SETTING OUT FROM VALPARAISO
Maine in 1845 did not have limes as a possibility.
But everything was green. The beam industry,
the pew industry, all these did well. Generosity
emerged from the log bridge futures, so necessity
was met wherever a hand was raised in humility.
Everyone came from a well-constructed family.
Basil knew that sharp tops meant pines;
cedars were flat. Vanilla wafted from certain firs.
Thoughts turned to St. Petersburg, looking at birches.
Then paused when a hemlock seemed like a larch.
The isosceles perfection of Norway spruces!
For diversion, Basil grew lettuces.
In March, the onion grass was kelly green.
In midsummer, the lawns were clover green.
By the gushing springs, a blue-green,
mattresses of moss developed, moss-green.
As they balled up into lakes, mallard greens
flashed. And in the winter, ice was midnight green.
What do green and violet make?
A wholeness, pollarded by the frame of reference.
The chapping bark in the stealing crepuscule.
The irrigating vintages.
Logs of drydocks.
Beet striations with a westward sheer;
Basil's junior status at the window in the new chipped sky.
To "Look up!" was a message that stuck.
The "passing fancy" bell he'll often hear:
Everything was green
but Maine in 1845 did not have lime.
from MAGAZINE CYPRESS 4
Kevin Killian from SELECTED AMAZON REVIEWS, Hooke Press
Airport Planning & Management by Alexander T. Wells
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3 of 3 people found the following review helpful:
The Book of Choice for Students and Dreamers, August 22, 2005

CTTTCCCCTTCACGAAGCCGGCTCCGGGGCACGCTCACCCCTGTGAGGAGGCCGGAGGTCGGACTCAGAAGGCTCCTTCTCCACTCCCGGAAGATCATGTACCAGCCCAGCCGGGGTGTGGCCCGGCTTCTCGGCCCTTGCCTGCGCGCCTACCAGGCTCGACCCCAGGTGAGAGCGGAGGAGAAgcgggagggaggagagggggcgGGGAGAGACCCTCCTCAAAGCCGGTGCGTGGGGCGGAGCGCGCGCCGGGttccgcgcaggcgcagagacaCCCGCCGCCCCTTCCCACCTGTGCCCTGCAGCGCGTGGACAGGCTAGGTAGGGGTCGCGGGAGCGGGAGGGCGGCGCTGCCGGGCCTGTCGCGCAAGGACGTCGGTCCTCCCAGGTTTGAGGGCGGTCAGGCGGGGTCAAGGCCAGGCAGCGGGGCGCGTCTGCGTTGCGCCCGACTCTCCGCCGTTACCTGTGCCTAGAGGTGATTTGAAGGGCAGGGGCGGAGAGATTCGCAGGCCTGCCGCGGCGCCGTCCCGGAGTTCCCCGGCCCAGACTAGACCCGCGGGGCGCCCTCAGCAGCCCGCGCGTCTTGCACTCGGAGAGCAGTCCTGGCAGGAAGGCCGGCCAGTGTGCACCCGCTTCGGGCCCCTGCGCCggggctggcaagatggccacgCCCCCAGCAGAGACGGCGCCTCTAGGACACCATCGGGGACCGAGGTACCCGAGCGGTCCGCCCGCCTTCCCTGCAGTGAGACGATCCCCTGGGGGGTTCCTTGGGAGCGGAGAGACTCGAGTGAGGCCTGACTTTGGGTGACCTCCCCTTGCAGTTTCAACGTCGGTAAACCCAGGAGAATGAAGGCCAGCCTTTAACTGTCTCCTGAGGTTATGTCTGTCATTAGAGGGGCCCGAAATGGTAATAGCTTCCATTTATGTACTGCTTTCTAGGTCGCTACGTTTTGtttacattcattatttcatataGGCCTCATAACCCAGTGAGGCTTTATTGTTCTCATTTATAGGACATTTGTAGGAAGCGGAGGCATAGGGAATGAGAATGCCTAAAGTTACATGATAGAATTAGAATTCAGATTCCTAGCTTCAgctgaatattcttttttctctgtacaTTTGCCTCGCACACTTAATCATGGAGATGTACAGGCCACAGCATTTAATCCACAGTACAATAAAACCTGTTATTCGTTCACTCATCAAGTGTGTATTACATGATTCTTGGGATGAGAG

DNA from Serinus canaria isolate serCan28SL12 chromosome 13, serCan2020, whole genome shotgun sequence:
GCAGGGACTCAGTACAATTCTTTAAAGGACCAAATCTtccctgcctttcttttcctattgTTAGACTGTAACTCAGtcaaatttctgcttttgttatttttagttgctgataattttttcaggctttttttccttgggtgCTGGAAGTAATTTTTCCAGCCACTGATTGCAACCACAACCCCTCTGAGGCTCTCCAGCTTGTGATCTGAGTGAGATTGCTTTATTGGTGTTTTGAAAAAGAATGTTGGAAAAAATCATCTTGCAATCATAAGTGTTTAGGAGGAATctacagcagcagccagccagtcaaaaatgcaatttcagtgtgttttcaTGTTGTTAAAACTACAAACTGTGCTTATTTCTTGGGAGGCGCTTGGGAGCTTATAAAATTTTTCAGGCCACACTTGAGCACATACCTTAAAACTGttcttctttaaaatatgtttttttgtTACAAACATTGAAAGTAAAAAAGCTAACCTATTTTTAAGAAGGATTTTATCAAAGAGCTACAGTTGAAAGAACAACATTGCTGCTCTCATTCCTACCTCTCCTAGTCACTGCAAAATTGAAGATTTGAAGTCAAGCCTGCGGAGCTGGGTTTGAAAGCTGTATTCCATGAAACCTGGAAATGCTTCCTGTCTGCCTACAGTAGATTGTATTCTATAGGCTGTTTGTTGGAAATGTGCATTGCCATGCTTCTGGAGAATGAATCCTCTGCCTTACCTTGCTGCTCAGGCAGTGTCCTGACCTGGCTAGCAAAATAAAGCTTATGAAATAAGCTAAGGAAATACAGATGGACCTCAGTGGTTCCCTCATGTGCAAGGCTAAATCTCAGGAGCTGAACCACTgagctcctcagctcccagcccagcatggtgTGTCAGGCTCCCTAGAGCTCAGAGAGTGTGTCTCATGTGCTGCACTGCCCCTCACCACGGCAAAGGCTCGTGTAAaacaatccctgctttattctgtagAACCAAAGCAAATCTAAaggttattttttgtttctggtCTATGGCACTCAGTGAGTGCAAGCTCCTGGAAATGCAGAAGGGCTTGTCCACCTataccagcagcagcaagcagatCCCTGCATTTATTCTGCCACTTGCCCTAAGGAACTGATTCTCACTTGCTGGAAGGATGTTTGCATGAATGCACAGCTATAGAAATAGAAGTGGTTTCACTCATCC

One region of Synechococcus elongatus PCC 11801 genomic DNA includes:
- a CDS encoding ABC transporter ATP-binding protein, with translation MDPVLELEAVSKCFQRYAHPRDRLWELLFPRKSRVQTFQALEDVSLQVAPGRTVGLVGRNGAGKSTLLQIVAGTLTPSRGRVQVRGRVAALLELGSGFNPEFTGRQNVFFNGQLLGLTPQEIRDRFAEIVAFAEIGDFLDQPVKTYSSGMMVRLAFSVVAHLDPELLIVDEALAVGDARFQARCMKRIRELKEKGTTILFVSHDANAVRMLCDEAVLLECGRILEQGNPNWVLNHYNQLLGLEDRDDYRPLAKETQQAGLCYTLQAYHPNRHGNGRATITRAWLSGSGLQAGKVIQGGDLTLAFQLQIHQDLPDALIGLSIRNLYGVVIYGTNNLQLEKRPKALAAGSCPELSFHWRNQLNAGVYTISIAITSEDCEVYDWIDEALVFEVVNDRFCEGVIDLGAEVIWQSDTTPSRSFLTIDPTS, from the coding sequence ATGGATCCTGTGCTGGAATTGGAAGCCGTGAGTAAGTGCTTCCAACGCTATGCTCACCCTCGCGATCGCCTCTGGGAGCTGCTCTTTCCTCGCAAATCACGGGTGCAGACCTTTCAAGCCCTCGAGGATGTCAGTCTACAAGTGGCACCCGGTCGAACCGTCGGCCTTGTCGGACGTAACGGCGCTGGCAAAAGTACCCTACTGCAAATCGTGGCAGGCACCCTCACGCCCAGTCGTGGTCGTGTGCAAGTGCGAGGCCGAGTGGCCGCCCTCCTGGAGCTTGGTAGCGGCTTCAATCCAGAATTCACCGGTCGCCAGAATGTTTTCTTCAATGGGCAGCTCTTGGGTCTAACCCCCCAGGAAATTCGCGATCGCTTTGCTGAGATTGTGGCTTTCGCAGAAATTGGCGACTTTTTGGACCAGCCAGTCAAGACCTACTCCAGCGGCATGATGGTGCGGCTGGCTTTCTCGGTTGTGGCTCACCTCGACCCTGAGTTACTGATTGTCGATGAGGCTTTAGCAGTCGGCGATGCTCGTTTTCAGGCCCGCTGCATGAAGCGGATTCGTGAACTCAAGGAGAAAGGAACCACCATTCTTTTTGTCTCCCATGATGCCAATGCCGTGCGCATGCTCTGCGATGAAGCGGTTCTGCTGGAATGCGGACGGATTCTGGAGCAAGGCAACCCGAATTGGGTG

Like many young men, and I daresay women, I was drawn to airport management after exposure to Burt Lancaster's sterling portrayal of a harried airport manager in the Ross Hunter classic AIRPORT. Lancaster showed us that a man can handle a million problems all at once, if he had the right combination of grit and gray cells. It wasn't only the glamour, it was the idea of helping people get through their day -- even when the people in question were six or seven miles up in the air -- that made me consider airport management as a major at school.
Other factors prevented me from achieving my goal, but I continue to pick up textbooks and manuals to keep abreast of the way airports have changed over the last 35 years. From a technical point of view, one of the best resources for the lay manager is the Alexander Wells book AIRPORT PLANNING & MANAGEMENT (AP & MANAGEMENT), co-authored with Seth Young, both of them prominent in the field -- and the airfield -- today. This book brings you thoroughly up to date on the way the skies (and the terminals) have changed since the day of infamy, 9/11. Their information is laid out with dispatch, not a wasted word between them. In addition, they know their stuff, that's for sure. Over five-hundred pages and I could detect only a few minor inaccuracies.
If you were assigned to develop your own airport in some understaffed part of the world and were limited to bringing one textbook with you, this would be the volume you would bring. Of course, the old joke among airport-planning students is, what CD would you bring? Why, Brian Eno's MUSIC FOR AIRPORTS, of course.